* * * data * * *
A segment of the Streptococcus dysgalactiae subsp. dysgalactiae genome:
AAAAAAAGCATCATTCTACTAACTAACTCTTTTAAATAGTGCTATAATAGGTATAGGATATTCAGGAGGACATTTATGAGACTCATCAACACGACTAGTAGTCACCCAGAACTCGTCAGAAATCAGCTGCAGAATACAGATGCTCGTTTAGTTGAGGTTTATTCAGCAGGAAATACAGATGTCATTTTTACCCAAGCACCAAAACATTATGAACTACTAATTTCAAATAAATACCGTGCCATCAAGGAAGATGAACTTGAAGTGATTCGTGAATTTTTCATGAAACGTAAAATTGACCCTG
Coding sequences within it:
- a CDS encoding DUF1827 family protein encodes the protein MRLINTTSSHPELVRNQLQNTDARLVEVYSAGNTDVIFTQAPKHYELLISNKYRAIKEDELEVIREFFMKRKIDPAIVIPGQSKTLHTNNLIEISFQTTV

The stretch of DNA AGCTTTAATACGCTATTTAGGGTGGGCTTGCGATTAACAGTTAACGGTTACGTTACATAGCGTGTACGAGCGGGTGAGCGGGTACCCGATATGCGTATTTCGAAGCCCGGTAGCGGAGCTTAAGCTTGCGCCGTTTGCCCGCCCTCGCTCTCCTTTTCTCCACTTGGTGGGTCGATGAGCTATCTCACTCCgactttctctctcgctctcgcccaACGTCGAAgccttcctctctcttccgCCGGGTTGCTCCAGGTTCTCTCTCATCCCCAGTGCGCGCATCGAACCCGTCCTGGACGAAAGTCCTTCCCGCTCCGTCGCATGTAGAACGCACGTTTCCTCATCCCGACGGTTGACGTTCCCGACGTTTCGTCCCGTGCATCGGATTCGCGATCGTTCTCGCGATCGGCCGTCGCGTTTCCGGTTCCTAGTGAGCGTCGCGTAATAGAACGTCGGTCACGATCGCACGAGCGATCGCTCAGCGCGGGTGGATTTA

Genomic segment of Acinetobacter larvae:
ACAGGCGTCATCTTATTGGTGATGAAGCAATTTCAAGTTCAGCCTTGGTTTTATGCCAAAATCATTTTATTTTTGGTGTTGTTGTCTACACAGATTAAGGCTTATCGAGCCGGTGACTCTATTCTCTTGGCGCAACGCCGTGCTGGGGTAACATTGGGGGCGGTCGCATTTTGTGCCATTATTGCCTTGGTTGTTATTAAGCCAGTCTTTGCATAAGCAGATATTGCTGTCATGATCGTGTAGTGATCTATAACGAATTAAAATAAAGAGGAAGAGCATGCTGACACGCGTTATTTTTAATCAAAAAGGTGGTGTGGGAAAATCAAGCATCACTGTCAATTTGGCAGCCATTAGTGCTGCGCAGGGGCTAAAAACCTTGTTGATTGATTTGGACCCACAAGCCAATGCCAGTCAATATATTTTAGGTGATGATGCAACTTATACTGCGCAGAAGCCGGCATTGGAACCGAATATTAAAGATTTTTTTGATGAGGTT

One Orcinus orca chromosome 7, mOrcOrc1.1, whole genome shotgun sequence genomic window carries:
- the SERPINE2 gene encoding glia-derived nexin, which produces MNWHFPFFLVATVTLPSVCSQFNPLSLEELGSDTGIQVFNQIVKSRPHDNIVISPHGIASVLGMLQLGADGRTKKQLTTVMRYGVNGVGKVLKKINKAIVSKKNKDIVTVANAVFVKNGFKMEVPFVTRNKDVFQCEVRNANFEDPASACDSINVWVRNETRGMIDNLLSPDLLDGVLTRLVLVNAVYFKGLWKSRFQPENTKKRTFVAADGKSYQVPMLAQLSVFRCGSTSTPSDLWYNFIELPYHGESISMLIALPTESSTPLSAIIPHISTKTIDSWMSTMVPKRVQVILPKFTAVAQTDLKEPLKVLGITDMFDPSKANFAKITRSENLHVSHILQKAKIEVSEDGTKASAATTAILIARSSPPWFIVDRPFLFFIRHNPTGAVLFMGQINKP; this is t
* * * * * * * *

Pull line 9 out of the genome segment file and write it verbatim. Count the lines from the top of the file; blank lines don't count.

- the SERPINE2 gene encoding glia-derived nexin, which produces MNWHFPFFLVATVTLPSVCSQFNPLSLEELGSDTGIQVFNQIVKSRPHDNIVISPHGIASVLGMLQLGADGRTKKQLTTVMRYGVNGVGKVLKKINKAIVSKKNKDIVTVANAVFVKNGFKMEVPFVTRNKDVFQCEVRNANFEDPASACDSINVWVRNETRGMIDNLLSPDLLDGVLTRLVLVNAVYFKGLWKSRFQPENTKKRTFVAADGKSYQVPMLAQLSVFRCGSTSTPSDLWYNFIELPYHGESISMLIALPTESSTPLSAIIPHISTKTIDSWMSTMVPKRVQVILPKFTAVAQTDLKEPLKVLGITDMFDPSKANFAKITRSENLHVSHILQKAKIEVSEDGTKASAATTAILIARSSPPWFIVDRPFLFFIRHNPTGAVLFMGQINKP; this is t